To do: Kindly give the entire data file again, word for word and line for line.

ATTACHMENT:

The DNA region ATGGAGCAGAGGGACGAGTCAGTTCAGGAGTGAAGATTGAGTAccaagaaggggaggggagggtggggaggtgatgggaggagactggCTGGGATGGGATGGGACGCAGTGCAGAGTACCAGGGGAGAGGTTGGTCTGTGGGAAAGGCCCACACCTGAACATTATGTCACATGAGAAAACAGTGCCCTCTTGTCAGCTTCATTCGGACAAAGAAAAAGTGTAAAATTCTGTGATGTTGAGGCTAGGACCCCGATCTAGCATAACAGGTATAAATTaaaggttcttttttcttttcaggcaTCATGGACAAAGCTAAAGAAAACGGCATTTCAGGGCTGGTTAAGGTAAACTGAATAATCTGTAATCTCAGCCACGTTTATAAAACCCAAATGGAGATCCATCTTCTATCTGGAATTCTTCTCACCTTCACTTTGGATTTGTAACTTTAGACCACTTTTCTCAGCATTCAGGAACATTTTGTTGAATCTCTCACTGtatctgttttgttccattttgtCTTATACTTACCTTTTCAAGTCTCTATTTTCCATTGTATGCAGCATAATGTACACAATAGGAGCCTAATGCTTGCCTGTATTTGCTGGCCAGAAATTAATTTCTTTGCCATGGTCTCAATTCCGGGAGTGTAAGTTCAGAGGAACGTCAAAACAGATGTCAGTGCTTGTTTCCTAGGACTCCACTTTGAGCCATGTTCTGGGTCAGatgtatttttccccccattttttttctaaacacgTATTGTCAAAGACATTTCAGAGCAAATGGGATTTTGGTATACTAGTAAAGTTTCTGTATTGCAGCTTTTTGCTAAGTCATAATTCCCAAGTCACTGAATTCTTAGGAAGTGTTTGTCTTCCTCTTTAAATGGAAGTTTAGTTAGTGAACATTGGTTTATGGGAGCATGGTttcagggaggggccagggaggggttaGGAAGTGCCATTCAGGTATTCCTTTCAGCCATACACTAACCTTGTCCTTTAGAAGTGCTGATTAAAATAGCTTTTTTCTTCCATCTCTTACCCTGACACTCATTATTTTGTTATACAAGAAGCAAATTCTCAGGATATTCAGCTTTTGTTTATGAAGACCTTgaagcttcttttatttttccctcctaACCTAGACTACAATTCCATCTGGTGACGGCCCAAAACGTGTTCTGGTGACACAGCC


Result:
The DNA region ATGGAGCAGAGGGACGAGTCAGTTCAGGAGTGAAGATTGAGTAccaagaaggggaggggagggtggggaggtgatgggaggagactggCTGGGATGGGATGGGACGCAGTGCAGAGTACCAGGGGAGAGGTTGGTCTGTGGGAAAGGCCCACACCTGAACATTATGTCACATGAGAAAACAGTGCCCTCTTGTCAGCTTCATTCGGACAAAGAAAAAGTGTAAAATTCTGTGATGTTGAGGCTAGGACCCCGATCTAGCATAACAGGTATAAATTaaaggttcttttttcttttcaggcaTCATGGACAAAGCTAAAGAAAACGGCATTTCAGGGCTGGTTAAGGTAAACTGAATAATCTGTAATCTCAGCCACGTTTATAAAACCCAAATGGAGATCCATCTTCTATCTGGAATTCTTCTCACCTTCACTTTGGATTTGTAACTTTAGACCACTTTTCTCAGCATTCAGGAACATTTTGTTGAATCTCTCACTGtatctgttttgttccattttgtCTTATACTTACCTTTTCAAGTCTCTATTTTCCATTGTATGCAGCATAATGTACACAATAGGAGCCTAATGCTTGCCTGTATTTGCTGGCCAGAAATTAATTTCTTTGCCATGGTCTCAATTCCGGGAGTGTAAGTTCAGAGGAACGTCAAAACAGATGTCAGTGCTTGTTTCCTAGGACTCCACTTTGAGCCATGTTCTGGGTCAGatgtatttttccccccattttttttctaaacacgTATTGTCAAAGACATTTCAGAGCAAATGGGATTTTGGTATACTAGTAAAGTTTCTGTATTGCAGCTTTTTGCTAAGTCATAATTCCCAAGTCACTGAATTCTTAGGAAGTGTTTGTCTTCCTCTTTAAATGGAAGTTTAGTTAGTGAACATTGGTTTATGGGAGCATGGTttcagggaggggccagggaggggttaGGAAGTGCCATTCAGGTATTCCTTTCAGCCATACACTAACCTTGTCCTTTAGAAGTGCTGATTAAAATAGCTTTTTTCTTCCATCTCTTACCCTGACACTCATTATTTTGTTATACAAGAAGCAAATTCTCAGGATATTCAGCTTTTGTTTATGAAGACCTTgaagcttcttttatttttccctcctaACCTAGACTACAATTCCATCTGGTGACGGCCCAAAACGTGTTCTGGTGACACAGCC